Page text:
We did. We sat down for two months, we had no choice the city shut everybody down in the middle of March. So from March 16, to may no, actually three months from March 16 to June 6, we were closed and having a closed unexpectedly. Needless to say, we had a bunch of perishables that we had to get creative with how do we get rid of this and a lot of it we gave to our employees, we started there. Because recognizing that in the service industry being closed for a number of months, they were going to be hit hard. And at the time, there was no stimulus yet. So we were just closing and doing our best to kind of help them stay on their feet. So all of the purchases that perishables that we had we gave to staff, coffee products, like we five pound bags of coffee that you could imagine some places may give them a longer shelf life. But because we are a locally sourced coffee shop, we do everything 30 day. So those five pound bags of coffee, we decided to sell those to our customers. And they went pretty quickly, which allowed us to kind of manage our inventory. So we didn’t lose anything. And then by doing that three months, it gave us an opportunity to sit and think about how we were going to pivot and come back in our new reality. And that’s exactly what we had to do. And if we didn’t, we probably would have gone under a lot of our competitors have they’ve closed either seasonally, or close temporarily and forced to close permanently after a while. But fortunately, we’ve been we’ve been we actually business has been pretty good this year. Wow. Why don’t we take a step

Ressa 7:37
back? And forgive me. Tell us a little bit about what kitchen House coffee is?

Rodgers 7:42
Sure. So it’s locally, locally sourced coffee shop cafe. That’s a buck and a half of my house located in the heart of St. Louis. It’s about two and a half miles west of downtown in the South City neighborhood called tower Grove East actually it borders tower Grove east in Compton heights, which is an excellent location because we got a mix of income. Compton heights is what would be called an upper middle class neighborhood and tower Grove East is a very risky solidly middle class neighborhood. So you’ve got good demographics in which to pull from which is the part where we located the shop where we did

Ressa 8:30
and the coffee what type of coffee are you? Is it like anything special about it anything unique? What about what you’re doing in the shop is that like lattes galore, what’s going on in the coffee shop.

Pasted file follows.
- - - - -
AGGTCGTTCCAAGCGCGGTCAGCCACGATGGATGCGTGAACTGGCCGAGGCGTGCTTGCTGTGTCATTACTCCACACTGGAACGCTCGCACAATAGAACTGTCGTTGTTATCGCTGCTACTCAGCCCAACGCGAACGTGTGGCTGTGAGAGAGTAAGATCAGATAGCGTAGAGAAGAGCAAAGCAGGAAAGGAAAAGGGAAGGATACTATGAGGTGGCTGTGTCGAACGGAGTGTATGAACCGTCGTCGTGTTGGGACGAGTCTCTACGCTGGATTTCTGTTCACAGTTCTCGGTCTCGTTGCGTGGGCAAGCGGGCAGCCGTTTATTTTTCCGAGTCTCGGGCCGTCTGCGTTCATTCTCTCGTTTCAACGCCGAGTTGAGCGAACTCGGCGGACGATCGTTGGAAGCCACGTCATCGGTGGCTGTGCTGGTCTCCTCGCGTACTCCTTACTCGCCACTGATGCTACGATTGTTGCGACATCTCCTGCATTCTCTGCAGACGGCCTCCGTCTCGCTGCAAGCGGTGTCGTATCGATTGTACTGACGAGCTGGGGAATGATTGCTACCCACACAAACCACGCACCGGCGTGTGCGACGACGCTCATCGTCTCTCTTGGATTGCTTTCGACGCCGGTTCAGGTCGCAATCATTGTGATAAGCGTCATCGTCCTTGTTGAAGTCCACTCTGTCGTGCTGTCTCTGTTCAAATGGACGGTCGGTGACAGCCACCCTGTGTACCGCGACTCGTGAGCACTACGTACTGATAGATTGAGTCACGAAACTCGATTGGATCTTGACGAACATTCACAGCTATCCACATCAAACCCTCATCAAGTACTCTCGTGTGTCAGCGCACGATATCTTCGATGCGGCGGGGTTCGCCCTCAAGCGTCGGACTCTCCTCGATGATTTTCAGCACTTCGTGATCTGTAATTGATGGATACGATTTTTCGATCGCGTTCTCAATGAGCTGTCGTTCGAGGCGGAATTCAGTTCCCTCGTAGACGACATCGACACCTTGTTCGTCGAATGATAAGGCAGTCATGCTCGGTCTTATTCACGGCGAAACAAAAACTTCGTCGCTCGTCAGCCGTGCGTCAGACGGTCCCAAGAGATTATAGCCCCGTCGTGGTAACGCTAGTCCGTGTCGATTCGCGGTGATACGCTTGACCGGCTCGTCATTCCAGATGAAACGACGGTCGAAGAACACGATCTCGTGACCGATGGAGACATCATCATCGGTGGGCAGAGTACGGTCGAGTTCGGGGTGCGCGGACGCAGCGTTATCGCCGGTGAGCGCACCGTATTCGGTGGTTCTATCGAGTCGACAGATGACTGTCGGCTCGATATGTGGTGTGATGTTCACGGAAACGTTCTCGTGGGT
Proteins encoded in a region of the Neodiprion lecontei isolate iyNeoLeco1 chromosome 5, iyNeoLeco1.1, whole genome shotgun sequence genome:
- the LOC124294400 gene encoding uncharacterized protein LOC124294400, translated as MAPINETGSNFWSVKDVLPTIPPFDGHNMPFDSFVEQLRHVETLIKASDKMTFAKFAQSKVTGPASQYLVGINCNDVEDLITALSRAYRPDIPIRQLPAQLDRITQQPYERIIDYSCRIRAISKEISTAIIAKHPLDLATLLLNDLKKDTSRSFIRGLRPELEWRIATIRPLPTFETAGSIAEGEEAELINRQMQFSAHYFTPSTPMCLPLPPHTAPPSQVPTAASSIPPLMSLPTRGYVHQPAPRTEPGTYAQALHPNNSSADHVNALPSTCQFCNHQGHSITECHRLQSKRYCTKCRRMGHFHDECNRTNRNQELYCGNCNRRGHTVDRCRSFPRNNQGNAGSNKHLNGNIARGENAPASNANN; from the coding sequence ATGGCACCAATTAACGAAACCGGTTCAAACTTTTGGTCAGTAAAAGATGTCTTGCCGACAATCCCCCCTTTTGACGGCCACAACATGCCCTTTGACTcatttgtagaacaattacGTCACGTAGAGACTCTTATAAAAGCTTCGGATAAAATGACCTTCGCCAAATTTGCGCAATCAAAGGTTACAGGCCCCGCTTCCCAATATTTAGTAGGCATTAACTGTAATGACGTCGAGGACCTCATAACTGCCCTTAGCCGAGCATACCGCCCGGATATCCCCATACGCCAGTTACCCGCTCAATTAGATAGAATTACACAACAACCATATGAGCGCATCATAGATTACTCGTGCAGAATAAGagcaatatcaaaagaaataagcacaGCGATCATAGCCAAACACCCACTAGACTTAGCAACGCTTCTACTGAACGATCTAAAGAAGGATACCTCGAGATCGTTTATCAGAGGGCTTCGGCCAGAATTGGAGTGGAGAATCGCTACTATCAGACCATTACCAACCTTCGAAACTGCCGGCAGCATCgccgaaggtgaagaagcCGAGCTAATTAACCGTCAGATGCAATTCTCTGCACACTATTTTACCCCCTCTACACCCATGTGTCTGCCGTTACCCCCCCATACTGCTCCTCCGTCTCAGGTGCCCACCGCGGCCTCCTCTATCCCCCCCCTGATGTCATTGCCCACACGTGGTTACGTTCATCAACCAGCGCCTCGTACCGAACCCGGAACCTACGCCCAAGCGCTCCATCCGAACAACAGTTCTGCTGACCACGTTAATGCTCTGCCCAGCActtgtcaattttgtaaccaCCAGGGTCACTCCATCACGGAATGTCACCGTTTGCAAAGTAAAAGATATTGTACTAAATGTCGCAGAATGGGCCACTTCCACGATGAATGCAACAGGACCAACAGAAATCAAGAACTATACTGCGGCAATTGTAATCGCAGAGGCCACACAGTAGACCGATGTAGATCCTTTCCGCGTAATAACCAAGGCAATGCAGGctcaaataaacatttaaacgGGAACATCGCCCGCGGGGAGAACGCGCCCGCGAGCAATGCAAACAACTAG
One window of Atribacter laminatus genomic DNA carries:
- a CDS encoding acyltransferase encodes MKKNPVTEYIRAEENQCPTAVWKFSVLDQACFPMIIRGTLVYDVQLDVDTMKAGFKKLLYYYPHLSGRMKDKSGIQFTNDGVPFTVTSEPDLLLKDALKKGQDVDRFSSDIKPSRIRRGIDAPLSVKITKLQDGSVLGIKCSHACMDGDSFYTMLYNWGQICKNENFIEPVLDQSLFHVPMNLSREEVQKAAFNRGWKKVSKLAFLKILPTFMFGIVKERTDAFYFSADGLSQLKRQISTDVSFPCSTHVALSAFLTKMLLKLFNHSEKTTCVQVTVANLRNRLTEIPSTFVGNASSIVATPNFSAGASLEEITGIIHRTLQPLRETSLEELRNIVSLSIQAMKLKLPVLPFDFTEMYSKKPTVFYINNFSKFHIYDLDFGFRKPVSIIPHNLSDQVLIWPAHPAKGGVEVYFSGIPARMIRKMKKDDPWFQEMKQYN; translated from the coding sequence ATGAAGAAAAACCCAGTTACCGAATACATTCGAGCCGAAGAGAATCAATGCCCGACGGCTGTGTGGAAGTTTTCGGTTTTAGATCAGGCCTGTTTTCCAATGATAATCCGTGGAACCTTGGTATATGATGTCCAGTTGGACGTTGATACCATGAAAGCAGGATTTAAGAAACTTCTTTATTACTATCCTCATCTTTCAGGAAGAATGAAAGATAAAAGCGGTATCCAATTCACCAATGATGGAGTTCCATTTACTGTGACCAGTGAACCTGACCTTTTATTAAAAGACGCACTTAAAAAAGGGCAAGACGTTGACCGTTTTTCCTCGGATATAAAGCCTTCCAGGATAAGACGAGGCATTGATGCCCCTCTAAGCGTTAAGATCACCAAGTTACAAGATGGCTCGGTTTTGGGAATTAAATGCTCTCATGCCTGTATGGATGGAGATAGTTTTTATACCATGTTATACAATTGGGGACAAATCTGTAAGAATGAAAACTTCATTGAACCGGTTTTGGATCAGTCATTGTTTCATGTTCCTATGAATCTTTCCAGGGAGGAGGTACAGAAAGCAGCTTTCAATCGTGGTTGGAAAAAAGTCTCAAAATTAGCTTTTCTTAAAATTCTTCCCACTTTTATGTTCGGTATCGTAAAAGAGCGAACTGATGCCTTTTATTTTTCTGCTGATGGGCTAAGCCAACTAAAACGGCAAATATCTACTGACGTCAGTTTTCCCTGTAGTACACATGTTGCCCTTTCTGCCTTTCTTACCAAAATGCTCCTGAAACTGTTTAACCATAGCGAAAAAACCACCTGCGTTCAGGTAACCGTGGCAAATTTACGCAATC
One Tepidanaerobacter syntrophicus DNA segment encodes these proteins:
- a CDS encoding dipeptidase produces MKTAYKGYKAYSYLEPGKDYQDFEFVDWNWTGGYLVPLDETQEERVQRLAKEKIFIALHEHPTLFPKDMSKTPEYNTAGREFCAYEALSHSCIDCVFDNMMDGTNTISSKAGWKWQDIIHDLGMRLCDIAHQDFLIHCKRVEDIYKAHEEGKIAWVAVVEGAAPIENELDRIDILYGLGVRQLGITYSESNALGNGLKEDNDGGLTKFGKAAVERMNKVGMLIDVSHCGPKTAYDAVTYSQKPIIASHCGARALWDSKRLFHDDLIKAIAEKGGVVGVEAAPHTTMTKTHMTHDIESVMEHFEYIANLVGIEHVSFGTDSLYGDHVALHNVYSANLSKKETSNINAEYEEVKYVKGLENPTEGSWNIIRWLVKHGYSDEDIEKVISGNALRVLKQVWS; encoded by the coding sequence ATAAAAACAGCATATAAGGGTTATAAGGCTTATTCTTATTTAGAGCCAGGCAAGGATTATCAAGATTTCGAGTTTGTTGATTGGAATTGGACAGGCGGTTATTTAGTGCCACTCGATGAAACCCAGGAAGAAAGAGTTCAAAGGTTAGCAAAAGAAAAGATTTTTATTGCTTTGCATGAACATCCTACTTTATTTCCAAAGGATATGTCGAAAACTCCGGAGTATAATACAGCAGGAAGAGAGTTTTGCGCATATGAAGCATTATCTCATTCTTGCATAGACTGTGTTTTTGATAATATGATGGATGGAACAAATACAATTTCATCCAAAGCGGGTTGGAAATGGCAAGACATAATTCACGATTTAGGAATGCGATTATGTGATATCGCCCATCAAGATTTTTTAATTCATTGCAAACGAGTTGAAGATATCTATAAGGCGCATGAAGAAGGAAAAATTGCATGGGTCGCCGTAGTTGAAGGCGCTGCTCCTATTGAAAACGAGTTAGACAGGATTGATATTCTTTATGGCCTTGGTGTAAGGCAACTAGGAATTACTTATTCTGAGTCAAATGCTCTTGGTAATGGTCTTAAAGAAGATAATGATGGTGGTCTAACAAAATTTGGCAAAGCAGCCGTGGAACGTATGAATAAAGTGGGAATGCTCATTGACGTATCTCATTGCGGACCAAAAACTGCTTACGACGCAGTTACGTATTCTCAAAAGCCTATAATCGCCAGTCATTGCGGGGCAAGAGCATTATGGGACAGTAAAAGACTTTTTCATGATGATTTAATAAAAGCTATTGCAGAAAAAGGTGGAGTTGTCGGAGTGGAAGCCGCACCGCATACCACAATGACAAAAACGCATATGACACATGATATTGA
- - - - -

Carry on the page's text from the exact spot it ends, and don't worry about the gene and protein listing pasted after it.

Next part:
Rodgers 8:41
So everything that we do has a specialty flair about it. So we even roast some of our own things I roast them personally, actually was one of the last thing we moved into. We were a big roaster here roaster and actually they have coffee, coffee shops to blueprint they provide our espresso roast and then our house drip coffee and our cold brew is from another local partner that we started with from the beginning called string being and that similar to me is the owner of string being left the corporate America world to get into the coffee business but he went to the roasting side of the business while I went to the cafe side of the business. So get our our in house strip and our cold brew from stirring being and then once I joined the team it was important to me that we also had some offerings of our own and one of our former employees went to work for a shop called first crack on what first crack is. coffee roasting equipment is very expensive. The little tin the little roasters can When you’re 10 grand, the size roasters that we use can run anywhere from 20 to 30 grand for a small shop who uses other sourcing avenues to invest in that kind of equipment just doesn’t make sense. So, one of our baristas, what’s the worst first crack and what they do, they provide the equipment, they provide the training for people who want to roast their own beans. So I went through that course, I started roasting for us back in November of 2019. And, like, with anything, the more you do it, the better you get up kind of hone the craft a little bit. And that’s actually become a pretty good revenue stream for us because in addition to selling our bags on our shelves, we use them for our for overs, which is a little bit it’s, I would say, an elevated cup of coffee as opposed to just going and getting a drip. It’s a single cup made to order for one person. So we use our, our roast for those pour overs. And it’s just been great. It’s a that’s one of the things that makes us coffee special, the low the care that we do and roasting, the thing that makes our shop special. It’s focused on sustainability, and locally sourced and we sourced a lot of things from our own bar. The sustainability aspect of it, it’s important to us because a lot of the things that we focused on is environmentally conscious. So it may cost us a little more, but we have compostable straws. All of our paper products are all recycled, recyclable products, and compostable products. And it’s important to us that we don’t add to the landfill, that we as much as possible. Use our waste. That’s great.

Ressa 12:01